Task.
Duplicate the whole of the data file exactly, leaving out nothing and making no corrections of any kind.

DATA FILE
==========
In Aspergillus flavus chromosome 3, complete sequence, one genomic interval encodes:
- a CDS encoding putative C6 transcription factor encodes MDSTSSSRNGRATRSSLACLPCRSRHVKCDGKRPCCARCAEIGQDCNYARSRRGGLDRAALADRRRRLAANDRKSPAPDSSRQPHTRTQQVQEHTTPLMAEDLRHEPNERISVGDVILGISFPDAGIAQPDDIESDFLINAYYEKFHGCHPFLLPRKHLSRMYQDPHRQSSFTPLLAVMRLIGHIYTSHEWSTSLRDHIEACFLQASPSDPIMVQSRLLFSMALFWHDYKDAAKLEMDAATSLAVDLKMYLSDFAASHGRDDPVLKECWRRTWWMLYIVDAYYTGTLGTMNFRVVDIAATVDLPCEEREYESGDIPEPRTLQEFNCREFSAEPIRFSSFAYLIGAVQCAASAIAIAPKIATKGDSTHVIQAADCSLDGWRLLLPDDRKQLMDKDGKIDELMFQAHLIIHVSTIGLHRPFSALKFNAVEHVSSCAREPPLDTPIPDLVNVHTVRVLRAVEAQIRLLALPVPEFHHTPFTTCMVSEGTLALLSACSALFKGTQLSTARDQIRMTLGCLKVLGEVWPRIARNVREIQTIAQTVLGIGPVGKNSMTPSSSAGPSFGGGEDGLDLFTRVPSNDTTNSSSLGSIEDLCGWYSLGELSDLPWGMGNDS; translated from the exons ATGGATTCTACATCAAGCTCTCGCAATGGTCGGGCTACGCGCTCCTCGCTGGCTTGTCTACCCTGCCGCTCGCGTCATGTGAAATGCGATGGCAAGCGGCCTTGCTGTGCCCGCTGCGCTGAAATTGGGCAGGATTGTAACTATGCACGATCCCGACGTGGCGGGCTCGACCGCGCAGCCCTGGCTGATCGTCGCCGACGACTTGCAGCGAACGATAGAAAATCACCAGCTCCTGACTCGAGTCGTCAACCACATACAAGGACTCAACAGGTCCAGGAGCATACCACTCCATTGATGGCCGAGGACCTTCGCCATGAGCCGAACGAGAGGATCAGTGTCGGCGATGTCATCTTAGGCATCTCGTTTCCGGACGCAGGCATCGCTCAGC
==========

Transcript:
In Aspergillus flavus chromosome 3, complete sequence, one genomic interval encodes:
- a CDS encoding putative C6 transcription factor encodes MDSTSSSRNGRATRSSLACLPCRSRHVKCDGKRPCCARCAEIGQDCNYARSRRGGLDRAALADRRRRLAANDRKSPAPDSSRQPHTRTQQVQEHTTPLMAEDLRHEPNERISVGDVILGISFPDAGIAQPDDIESDFLINAYYEKFHGCHPFLLPRKHLSRMYQDPHRQSSFTPLLAVMRLIGHIYTSHEWSTSLRDHIEACFLQASPSDPIMVQSRLLFSMALFWHDYKDAAKLEMDAATSLAVDLKMYLSDFAASHGRDDPVLKECWRRTWWMLYIVDAYYTGTLGTMNFRVVDIAATVDLPCEEREYESGDIPEPRTLQEFNCREFSAEPIRFSSFAYLIGAVQCAASAIAIAPKIATKGDSTHVIQAADCSLDGWRLLLPDDRKQLMDKDGKIDELMFQAHLIIHVSTIGLHRPFSALKFNAVEHVSSCAREPPLDTPIPDLVNVHTVRVLRAVEAQIRLLALPVPEFHHTPFTTCMVSEGTLALLSACSALFKGTQLSTARDQIRMTLGCLKVLGEVWPRIARNVREIQTIAQTVLGIGPVGKNSMTPSSSAGPSFGGGEDGLDLFTRVPSNDTTNSSSLGSIEDLCGWYSLGELSDLPWGMGNDS; translated from the exons ATGGATTCTACATCAAGCTCTCGCAATGGTCGGGCTACGCGCTCCTCGCTGGCTTGTCTACCCTGCCGCTCGCGTCATGTGAAATGCGATGGCAAGCGGCCTTGCTGTGCCCGCTGCGCTGAAATTGGGCAGGATTGTAACTATGCACGATCCCGACGTGGCGGGCTCGACCGCGCAGCCCTGGCTGATCGTCGCCGACGACTTGCAGCGAACGATAGAAAATCACCAGCTCCTGACTCGAGTCGTCAACCACATACAAGGACTCAACAGGTCCAGGAGCATACCACTCCATTGATGGCCGAGGACCTTCGCCATGAGCCGAACGAGAGGATCAGTGTCGGCGATGTCATCTTAGGCATCTCGTTTCCGGACGCAGGCATCGCTCAGC